She slowly walks down the hallway, wondering how to convince him to let it go today, unaware of the effect of her slow walk, which seems deliberately feline to him, twisting the tendons of his passion until it hurts. She stops when she reaches the room and leans against the doorway and looks at him tenderly. I'm here, she says quietly. He turns around slowly, as if surprised by her presence, carefully holding in his gut. Here you are, he says, unable to hide his happiness, his face actually opening up and shining, and she still does not move as she inhales the scene, absorbing and carefully distributing it to every cell in her body, provisions that must last her for a long time, for another whole day of hunger and thirst. She envelops his entirety with her gaze, from the soles of his large and venerable-looking feet, with toes splayed out, to his luminous face, and smiles as she whispers again, Here I am. The man does not think there is anything superfluous in her utterance; on the contrary, he expands his chest to take in everything contained in those three words. Here I am, here is all of me for you, here I am as I truly am, here I am-unpeel me.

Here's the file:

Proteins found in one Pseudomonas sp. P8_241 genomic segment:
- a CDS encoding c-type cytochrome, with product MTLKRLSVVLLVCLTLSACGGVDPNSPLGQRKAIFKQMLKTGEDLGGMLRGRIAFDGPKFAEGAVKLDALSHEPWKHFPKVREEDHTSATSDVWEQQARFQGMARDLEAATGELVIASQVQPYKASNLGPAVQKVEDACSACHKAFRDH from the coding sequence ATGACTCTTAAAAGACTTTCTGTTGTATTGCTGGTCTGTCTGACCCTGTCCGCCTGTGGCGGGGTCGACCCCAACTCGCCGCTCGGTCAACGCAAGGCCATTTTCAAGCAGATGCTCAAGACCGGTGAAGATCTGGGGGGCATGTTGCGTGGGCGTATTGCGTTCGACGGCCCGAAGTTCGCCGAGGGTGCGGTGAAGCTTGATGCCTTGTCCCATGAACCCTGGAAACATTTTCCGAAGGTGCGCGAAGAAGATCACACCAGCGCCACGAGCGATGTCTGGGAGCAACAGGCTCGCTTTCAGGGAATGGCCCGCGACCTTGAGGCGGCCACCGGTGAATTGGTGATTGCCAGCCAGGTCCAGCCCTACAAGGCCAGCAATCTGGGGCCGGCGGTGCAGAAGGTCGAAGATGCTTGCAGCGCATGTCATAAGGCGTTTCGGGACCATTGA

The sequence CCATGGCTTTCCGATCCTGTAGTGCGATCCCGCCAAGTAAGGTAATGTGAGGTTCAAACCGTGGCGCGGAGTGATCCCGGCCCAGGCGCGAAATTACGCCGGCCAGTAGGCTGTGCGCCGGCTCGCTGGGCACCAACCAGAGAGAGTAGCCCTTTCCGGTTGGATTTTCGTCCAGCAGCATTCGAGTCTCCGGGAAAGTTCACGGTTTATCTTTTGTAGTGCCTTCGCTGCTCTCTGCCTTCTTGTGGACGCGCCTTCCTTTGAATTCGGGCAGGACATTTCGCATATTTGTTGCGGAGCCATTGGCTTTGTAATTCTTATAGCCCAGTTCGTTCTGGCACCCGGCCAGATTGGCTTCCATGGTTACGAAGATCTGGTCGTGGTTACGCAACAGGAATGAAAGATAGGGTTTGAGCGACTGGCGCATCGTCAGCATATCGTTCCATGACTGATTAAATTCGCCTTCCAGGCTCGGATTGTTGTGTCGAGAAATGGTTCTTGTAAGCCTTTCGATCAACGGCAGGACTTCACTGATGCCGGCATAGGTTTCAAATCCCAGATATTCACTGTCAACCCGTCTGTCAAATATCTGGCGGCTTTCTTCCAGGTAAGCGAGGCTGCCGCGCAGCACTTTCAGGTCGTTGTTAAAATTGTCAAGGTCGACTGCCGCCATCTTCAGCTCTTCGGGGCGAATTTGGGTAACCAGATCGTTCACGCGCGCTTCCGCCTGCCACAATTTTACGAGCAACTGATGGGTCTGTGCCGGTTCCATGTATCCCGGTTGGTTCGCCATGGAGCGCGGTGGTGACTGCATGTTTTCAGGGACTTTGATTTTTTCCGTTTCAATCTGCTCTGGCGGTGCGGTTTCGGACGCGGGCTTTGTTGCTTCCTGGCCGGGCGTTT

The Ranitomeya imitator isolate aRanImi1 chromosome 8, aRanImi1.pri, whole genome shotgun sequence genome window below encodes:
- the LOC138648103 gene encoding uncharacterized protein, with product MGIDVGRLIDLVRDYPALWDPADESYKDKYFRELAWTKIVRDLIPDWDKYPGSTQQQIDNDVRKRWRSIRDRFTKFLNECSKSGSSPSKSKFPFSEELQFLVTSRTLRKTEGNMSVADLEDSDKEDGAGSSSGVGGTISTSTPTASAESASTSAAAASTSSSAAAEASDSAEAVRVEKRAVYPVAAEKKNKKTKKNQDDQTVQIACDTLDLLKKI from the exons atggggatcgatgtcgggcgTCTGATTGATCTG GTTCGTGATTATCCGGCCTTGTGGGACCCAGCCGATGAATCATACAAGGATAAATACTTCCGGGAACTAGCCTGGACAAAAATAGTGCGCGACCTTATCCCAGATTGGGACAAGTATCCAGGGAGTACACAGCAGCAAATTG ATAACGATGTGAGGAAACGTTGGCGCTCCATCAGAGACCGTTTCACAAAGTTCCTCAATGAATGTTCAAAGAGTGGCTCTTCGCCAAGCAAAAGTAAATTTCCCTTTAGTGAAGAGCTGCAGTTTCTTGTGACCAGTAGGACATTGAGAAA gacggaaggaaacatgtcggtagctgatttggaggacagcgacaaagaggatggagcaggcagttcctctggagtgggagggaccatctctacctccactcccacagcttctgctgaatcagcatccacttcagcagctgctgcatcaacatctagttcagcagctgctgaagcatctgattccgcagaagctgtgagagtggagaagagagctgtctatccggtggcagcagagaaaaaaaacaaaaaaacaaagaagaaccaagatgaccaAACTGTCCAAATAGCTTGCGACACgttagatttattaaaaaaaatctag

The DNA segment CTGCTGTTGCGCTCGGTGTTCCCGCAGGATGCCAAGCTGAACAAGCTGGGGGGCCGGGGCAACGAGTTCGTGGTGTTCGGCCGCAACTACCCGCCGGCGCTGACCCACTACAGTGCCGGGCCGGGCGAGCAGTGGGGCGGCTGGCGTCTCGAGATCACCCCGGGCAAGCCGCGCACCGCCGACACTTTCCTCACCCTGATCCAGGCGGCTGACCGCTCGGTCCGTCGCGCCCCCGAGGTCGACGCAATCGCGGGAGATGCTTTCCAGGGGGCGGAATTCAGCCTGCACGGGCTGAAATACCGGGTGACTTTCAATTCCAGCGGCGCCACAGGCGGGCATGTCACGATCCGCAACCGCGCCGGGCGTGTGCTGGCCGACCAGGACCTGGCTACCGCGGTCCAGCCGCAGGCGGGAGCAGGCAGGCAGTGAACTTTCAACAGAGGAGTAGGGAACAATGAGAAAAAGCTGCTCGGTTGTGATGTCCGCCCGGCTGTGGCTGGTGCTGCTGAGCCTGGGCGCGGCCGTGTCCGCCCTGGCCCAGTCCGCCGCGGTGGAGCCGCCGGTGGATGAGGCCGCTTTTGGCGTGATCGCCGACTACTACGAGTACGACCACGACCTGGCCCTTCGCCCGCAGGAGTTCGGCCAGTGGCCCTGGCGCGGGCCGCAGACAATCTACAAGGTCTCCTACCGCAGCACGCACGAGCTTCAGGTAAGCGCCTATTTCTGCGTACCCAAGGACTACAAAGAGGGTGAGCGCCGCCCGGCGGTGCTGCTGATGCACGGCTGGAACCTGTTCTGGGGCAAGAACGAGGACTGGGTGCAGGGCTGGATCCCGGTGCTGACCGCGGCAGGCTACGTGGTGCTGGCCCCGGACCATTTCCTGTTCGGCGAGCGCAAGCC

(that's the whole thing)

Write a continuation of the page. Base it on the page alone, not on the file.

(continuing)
Excerpted from Her Body Knows by David Grossman Copyright © 2002 by David Grossman. Excerpted by permission.
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Her Body Knows,
Also by David Grossman,